WASHINGTON, D.C. - (Mealey's) The U.S. Supreme Court on
June 24 granted certiorari in a case dealing with the questions of
whether Article III of the U.S. Constitution permits the exercise of the
judicial power of the United States by bankruptcy courts on the basis of
litigant consent and whether a bankruptcy court may submit proposed findings of
fact and conclusions of law for de novo review by a district court in a
"core" proceeding under 28 U.S. Code Section 157(b) (Executive Benefits
Insurance Agency v. Arkinson, No. 12-1200, U.S. Sup.) (lexis.com
subscribers may access Supreme Court briefs for this case).
In 2006, Bellingham Insurance Agency Inc. filed for
Chapter 7 bankruptcy in the U.S. Bankruptcy Court for the Western District of
Peter H. Arkinson was appointed trustee of Bellingham's bankruptcy
estate. He filed an adversary proceeding against Executive Benefits Insurance
Agency (EBIA) in the Bankruptcy Court, contending that EBIA had received
fraudulent transfers and was liable for Bellingham's
debts as a successor corporation.
The Bankruptcy Court entered summary judgment against
EBIA demanded a jury trial and expressly indicated that
it did not consent to a jury trial before a bankruptcy judge. The Bankruptcy
Court referred the issue to the U.S. District Court for the Western District of
Washington, which considered it a withdrawal to the District Court.
The District Court refused EBIA's motion to withdraw the
case for the sole reason that the Bankruptcy Court had already entered summary
judgment against EBIA.
After the District Court refused to accept the case based
on EBIA's removal request, EBIA appealed the Bankruptcy Court's final judgment
to the District Court. The District Court indicated that the Bankruptcy Court's
grant of summary judgment was subject to de novo review, but at the same
time invoked a "substantial evidence" standard in reviewing the Bankruptcy
The District Court concluded that EBIA failed to show any
error on the part of the Bankruptcy Court and, on that basis, dismissed EBIA's
appeal and affirmed the Bankruptcy Court's entry of judgment. EBIA appealed to
the Ninth Circuit.
28 U.S. Code Section 157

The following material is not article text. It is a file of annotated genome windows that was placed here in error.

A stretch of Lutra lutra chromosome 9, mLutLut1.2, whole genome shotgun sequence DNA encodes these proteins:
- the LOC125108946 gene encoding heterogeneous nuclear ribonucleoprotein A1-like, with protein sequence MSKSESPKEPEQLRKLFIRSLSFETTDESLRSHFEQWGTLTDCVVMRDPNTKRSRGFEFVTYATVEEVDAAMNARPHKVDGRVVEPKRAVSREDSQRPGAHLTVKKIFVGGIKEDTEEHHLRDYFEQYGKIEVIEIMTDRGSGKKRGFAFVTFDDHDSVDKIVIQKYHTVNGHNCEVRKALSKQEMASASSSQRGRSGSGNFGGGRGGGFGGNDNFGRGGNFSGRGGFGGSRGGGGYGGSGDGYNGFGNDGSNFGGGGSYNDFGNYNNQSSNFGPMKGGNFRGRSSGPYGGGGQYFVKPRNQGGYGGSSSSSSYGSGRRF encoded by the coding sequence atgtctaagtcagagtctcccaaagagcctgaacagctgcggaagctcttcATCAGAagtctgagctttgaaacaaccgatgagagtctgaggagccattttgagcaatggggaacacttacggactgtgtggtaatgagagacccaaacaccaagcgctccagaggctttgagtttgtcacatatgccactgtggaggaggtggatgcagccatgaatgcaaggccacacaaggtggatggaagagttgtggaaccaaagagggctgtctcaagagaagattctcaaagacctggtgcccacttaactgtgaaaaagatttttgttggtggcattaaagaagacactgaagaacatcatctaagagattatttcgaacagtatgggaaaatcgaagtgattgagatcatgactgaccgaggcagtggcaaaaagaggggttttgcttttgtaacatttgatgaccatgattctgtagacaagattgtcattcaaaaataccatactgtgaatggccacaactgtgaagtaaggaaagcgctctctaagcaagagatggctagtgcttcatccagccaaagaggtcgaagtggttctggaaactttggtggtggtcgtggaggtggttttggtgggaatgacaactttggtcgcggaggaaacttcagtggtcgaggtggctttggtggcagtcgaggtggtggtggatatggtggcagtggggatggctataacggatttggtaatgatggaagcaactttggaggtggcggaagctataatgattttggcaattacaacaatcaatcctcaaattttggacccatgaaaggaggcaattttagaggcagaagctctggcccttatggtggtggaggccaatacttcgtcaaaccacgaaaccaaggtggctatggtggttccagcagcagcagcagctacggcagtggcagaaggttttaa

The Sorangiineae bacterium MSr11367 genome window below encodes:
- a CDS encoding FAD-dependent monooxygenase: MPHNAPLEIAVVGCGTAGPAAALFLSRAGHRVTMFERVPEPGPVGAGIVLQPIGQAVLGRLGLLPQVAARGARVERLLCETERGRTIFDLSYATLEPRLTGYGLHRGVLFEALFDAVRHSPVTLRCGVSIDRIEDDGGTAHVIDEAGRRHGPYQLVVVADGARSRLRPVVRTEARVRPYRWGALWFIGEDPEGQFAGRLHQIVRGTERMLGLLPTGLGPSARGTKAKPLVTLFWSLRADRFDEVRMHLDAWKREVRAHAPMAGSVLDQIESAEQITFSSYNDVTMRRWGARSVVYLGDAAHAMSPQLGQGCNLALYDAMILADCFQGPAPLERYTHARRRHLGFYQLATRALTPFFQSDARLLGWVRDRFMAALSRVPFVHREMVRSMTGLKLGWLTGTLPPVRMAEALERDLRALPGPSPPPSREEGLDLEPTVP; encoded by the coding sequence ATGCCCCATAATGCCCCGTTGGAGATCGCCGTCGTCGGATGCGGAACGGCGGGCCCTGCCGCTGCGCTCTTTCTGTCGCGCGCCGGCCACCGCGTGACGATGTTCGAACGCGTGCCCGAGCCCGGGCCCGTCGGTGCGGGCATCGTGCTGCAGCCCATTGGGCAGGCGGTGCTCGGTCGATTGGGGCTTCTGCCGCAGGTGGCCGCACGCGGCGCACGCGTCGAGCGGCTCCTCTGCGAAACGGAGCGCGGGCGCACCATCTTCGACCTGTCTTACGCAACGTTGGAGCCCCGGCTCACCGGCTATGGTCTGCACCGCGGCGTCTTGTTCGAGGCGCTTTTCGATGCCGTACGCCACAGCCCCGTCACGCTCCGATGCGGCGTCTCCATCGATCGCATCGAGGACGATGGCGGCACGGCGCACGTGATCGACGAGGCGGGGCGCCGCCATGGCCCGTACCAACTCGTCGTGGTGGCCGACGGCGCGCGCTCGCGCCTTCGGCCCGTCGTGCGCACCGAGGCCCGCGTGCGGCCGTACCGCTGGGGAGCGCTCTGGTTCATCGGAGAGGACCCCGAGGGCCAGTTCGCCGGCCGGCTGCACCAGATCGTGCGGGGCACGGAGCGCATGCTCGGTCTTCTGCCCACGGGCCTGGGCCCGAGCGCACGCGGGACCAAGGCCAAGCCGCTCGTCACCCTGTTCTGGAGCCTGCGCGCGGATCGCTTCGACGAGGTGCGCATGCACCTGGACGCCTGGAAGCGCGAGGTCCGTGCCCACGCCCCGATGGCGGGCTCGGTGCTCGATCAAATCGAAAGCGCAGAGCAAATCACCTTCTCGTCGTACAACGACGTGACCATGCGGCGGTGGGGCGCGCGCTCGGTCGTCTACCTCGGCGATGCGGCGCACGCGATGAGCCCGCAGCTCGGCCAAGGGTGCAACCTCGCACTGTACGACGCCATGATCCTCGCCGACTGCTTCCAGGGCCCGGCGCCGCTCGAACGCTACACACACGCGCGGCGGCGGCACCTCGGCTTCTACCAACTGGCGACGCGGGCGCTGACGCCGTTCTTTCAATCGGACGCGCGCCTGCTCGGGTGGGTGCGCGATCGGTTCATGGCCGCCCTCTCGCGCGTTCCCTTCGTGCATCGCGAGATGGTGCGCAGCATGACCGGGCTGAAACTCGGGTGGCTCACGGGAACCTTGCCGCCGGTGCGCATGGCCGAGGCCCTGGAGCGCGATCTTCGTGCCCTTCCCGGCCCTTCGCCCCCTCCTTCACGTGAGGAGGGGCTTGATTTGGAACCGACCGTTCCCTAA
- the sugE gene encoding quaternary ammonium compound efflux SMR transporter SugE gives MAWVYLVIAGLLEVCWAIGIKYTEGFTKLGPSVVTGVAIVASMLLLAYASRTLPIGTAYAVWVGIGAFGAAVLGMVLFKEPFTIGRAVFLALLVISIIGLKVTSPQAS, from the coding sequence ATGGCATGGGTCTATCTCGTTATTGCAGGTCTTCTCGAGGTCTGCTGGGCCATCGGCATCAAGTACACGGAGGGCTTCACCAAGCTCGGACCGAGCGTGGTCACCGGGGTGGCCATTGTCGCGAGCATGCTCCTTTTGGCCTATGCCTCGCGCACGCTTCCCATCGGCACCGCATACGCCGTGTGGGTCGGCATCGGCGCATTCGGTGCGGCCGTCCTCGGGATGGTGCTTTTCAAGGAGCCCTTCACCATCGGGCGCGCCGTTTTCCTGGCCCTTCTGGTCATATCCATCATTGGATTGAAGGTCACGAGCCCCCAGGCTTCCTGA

The Ninth Circuit held that 28 U.S. Code Section
157(c)(1) [an annotated version of this statute is available to lexis.com
subscribers] grants bankruptcy judges the authority to issue proposed
findings of fact and conclusions of law only in a proceeding that is "'not a
core proceeding'" and further that a fraudulent conveyance proceeding does not
fall within 28 U.S. Code Section 157(c)(1) because it is "core" under the
The Ninth Circuit determined that the gap should be
filled by reading "the power to 'hear and determine' a proceeding" under 28
U.S. Code Section 157(b)(1) to encompass the "more modest power to submit
findings of fact and recommendations of law to the district courts." The
panel added that Congress intended to vest bankruptcy judges with "as much
adjudicatory power as the Constitution will bear."
Moreover, the Ninth Circuit said EBIA, through its
litigation conduct, had "impliedly consented" to adjudication by a bankruptcy
Judicial Power Question
EBIA appealed to the U.S. Supreme Court, arguing that the
high court should resolve whether and under what circumstances litigant consent
can confer on non-Article III judges authority to exercise the judicial power
of the United States.
Furthermore, EBIA maintained that the Supreme Court
should resolve the conflict among lower courts on whether bankruptcy judges are
statutorily authorized to submit proposed findings of fact and conclusions of
law in "core" proceedings.
EBIA is represented by Douglas Hallward-Driemeier of
Ropes & Gray in Washington. Arkinson is represented by John A. Pottow of
the University of Michigan Law School in Ann
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